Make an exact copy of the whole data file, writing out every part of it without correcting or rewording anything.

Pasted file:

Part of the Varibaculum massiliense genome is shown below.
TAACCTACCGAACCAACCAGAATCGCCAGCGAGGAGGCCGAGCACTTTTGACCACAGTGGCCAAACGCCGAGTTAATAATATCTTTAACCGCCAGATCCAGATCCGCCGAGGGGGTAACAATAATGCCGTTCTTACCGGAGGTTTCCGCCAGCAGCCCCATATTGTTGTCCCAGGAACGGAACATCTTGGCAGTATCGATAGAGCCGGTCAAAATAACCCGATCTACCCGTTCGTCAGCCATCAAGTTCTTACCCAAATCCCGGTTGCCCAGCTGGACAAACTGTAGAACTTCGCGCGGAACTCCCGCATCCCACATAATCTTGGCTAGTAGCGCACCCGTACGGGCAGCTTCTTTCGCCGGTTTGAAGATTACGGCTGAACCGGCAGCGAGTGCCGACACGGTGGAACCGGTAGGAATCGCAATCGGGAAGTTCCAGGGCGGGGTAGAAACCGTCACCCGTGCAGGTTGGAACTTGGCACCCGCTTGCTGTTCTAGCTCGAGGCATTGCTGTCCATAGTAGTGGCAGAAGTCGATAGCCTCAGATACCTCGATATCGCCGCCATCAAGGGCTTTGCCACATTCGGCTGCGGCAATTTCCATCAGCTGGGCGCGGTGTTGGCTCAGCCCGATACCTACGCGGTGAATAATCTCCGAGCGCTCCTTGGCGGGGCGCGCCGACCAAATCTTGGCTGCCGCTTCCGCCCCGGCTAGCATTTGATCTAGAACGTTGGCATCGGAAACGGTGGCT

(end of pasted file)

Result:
Part of the Varibaculum massiliense genome is shown below.
TAACCTACCGAACCAACCAGAATCGCCAGCGAGGAGGCCGAGCACTTTTGACCACAGTGGCCAAACGCCGAGTTAATAATATCTTTAACCGCCAGATCCAGATCCGCCGAGGGGGTAACAATAATGCCGTTCTTACCGGAGGTTTCCGCCAGCAGCCCCATATTGTTGTCCCAGGAACGGAACATCTTGGCAGTATCGATAGAGCCGGTCAAAATAACCCGATCTACCCGTTCGTCAGCCATCAAGTTCTTACCCAAATCCCGGTTGCCCAGCTGGACAAACTGTAGAACTTCGCGCGGAACTCCCGCATCCCACATAATCTTGGCTAGTAGCGCACCCGTACGGGCAGCTTCTTTCGCCGGTTTGAAGATTACGGCTGAACCGGCAGCGAGTGCCGACACGGTGGAACCGGTAGGAATCGCAATCGGGAAGTTCCAGGGCGGGGTAGAAACCGTCACCCGTGCAGGTTGGAACTTGGCACCCGCTTGCTGTTCTAGCTCGAGGCATTGCTGTCCATAGTAGTGGCAGAAGTCGATAGCCTCAGATACCTCGATATCGCCGCCATCAAGGGCTTTGCCACATTCGGCTGCGGCAATTTCCATCAGCTGGGCGCGGTGTTGGCTCAGCCCGATACCTACGCGGTGAATAATCTCCGAGCGCTCCTTGGCGGGGCGCGCCGACCAAATCTTGGCTGCCGCTTCCGCCCCGGCTAGCATTTGATCTAGAACGTTGGCATCGGAAACGGTGGCT